Last December the United Nations Deputy High Commissioner for Human Rights, Kate Gilmore, commissioned an ethnographic consultancy of the organizational culture of the UN Office of the High Commissioner for Human Rights (OHCHR). The consultancy was assigned to a team consisting of Agathe Mora, Julie Billaud, and myself, three political and legal anthropologists who combined have extensive experience in the ethnography of human rights and international organizations.
The call for the consultancy outlined as its motivations the desire to “identify remaining barriers and obstacles to, and under-utilized enablers of, greater equality and dignity within the workplace, with recommendations to leadership on concrete steps to close those gaps.” The project was envisaged to be based on desk review, focused discussions and interviews, observation of meetings and field mission, on the basis of which a final report was to be written.
This call for an ethnographic consultancy was the first of its kind for the UN OHCHR. It was a significant step for an organization seeking to work for the realization of the rights of others in turning the analytical gaze onto itself to decipher how it realizes—or does not realize—the ideals of human right formally governing its operations.
Simultaneously it was neither unprecedented nor exceptional as one might talk of a broader “ethnographic turn” via which both IOs and INGOs seek to revisit their mandates while simultaneously examining what their organizational practices have yielded in over the past decades—whether they are able to realize the values that underlie their work and offer its formal legitimation.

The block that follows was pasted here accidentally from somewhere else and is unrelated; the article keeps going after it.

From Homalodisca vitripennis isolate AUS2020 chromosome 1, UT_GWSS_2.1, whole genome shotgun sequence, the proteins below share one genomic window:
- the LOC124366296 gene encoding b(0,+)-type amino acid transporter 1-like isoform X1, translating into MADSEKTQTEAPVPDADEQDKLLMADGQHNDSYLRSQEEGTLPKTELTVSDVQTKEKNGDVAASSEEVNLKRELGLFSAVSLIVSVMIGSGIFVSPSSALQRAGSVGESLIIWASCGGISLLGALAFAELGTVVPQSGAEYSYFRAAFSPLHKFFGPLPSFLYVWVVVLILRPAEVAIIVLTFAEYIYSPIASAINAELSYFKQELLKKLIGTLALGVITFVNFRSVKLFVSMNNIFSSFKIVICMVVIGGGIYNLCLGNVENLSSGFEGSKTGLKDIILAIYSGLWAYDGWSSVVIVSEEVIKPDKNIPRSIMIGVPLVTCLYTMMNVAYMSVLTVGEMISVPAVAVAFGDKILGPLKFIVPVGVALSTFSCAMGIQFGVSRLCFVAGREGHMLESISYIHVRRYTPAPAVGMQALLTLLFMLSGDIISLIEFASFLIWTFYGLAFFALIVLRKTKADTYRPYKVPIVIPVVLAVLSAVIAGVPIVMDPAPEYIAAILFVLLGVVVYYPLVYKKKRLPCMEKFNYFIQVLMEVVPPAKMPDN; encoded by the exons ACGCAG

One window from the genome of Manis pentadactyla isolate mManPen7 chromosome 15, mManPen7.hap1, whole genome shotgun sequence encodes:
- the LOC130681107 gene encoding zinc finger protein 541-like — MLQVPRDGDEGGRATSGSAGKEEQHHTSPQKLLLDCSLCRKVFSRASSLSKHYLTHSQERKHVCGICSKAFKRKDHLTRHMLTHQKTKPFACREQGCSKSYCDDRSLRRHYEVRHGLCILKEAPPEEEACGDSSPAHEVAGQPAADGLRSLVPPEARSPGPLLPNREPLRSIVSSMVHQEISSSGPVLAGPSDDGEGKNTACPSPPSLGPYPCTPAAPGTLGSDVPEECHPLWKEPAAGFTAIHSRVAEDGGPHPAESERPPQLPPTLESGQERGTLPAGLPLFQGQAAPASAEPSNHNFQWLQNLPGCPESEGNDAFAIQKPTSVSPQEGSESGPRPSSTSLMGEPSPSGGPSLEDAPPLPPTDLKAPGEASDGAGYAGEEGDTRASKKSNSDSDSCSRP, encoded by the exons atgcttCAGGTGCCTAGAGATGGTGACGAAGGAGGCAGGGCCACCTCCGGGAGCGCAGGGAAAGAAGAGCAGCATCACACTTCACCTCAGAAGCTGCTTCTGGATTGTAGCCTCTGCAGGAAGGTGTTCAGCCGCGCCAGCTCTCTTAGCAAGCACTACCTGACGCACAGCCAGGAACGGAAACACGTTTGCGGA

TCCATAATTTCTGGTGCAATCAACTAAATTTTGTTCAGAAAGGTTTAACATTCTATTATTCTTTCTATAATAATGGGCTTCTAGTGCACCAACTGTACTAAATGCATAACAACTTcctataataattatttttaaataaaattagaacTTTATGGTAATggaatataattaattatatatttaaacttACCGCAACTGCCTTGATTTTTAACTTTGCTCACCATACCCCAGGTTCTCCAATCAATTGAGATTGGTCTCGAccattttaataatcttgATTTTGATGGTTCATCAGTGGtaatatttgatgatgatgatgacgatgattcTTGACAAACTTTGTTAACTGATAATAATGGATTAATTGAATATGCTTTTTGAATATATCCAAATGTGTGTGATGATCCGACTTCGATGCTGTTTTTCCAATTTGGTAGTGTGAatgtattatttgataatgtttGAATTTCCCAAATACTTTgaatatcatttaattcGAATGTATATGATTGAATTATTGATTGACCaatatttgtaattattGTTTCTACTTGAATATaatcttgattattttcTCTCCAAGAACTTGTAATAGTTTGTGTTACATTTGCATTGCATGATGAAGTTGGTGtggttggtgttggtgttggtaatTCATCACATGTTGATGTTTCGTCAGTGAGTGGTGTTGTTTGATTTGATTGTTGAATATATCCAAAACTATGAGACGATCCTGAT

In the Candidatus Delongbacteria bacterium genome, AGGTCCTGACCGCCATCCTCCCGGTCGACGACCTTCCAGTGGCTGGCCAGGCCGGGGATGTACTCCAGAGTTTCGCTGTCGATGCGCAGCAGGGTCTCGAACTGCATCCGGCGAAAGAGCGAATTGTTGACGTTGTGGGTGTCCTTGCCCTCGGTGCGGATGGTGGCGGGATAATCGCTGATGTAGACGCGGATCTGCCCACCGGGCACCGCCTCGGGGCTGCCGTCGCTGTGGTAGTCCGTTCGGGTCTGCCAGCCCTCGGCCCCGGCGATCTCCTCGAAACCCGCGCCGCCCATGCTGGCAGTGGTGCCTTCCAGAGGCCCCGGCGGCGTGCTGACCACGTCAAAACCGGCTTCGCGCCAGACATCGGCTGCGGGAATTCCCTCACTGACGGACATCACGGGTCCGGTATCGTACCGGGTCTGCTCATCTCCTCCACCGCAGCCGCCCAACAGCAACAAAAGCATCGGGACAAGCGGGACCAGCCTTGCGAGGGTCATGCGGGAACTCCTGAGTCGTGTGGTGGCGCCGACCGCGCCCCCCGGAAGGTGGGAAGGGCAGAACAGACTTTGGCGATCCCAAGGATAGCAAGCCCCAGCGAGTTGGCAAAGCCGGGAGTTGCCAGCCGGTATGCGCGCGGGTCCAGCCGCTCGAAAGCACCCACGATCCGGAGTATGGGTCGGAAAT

If gaps exist between ideals and practices as many insiders suggest, what are their root causes? To what extent do they derive from “cultural” factors—however one defines them in the world of IOs—and to what extent from structural or systemic elements?
The turn to ethnography may also find a motivation from experiences of past reform failures perhaps initiated on the basis of consultancies by professionals with different backgrounds, awakening hopes that things might be different with the help of the ethnographic gaze.
A Utopian Vision at Retirement Age
Considering the overall temporality of the contemporary human rights phenomenon queries into the organizational logics and operations of IOs make perfect sense: many leading international and human rights organizations were founded around the 1970s.
Today we are seeing their last remaining pioneers retire. As they go, so too do their particular visions of what a better world might look like and their conceptions of how international organizations might assist in their visions’ realization.
Simultaneously the organizations themselves are approaching retirement age—the UN founded in 1945 is already 74. During the past decades these organizations have acquired a life of their own, developing in ways that likely nobody foresaw back when they were started. One outcome is the significant expansion of IOs and INGOs, embodied as well in the broadening of their mandates, infinite-seeming proliferation of projects, and tremendously enlarged staff.
Also the world around these organizations has changed considerably. Today we have tremendous numbers of organizations competing for the same resources to realize their vision of world improvement, or rather for resources that are continually growing slimmer with government budget cuts.